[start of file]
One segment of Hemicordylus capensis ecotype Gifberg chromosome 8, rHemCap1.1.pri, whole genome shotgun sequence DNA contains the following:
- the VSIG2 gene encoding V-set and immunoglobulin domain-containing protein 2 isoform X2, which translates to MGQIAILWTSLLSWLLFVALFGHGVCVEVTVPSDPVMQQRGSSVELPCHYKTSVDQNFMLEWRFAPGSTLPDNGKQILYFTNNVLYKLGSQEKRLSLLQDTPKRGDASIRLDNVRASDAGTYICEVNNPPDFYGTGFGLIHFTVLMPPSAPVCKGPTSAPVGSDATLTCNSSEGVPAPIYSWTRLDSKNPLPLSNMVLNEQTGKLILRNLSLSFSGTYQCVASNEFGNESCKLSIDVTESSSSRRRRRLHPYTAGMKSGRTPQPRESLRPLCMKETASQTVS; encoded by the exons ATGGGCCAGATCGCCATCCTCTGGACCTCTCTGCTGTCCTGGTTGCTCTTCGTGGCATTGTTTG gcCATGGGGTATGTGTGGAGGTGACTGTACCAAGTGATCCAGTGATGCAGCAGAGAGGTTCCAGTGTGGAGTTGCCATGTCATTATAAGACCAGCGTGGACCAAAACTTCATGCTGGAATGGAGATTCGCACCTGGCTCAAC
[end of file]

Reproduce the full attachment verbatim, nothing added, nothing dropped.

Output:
One segment of Hemicordylus capensis ecotype Gifberg chromosome 8, rHemCap1.1.pri, whole genome shotgun sequence DNA contains the following:
- the VSIG2 gene encoding V-set and immunoglobulin domain-containing protein 2 isoform X2, which translates to MGQIAILWTSLLSWLLFVALFGHGVCVEVTVPSDPVMQQRGSSVELPCHYKTSVDQNFMLEWRFAPGSTLPDNGKQILYFTNNVLYKLGSQEKRLSLLQDTPKRGDASIRLDNVRASDAGTYICEVNNPPDFYGTGFGLIHFTVLMPPSAPVCKGPTSAPVGSDATLTCNSSEGVPAPIYSWTRLDSKNPLPLSNMVLNEQTGKLILRNLSLSFSGTYQCVASNEFGNESCKLSIDVTESSSSRRRRRLHPYTAGMKSGRTPQPRESLRPLCMKETASQTVS; encoded by the exons ATGGGCCAGATCGCCATCCTCTGGACCTCTCTGCTGTCCTGGTTGCTCTTCGTGGCATTGTTTG gcCATGGGGTATGTGTGGAGGTGACTGTACCAAGTGATCCAGTGATGCAGCAGAGAGGTTCCAGTGTGGAGTTGCCATGTCATTATAAGACCAGCGTGGACCAAAACTTCATGCTGGAATGGAGATTCGCACCTGGCTCAAC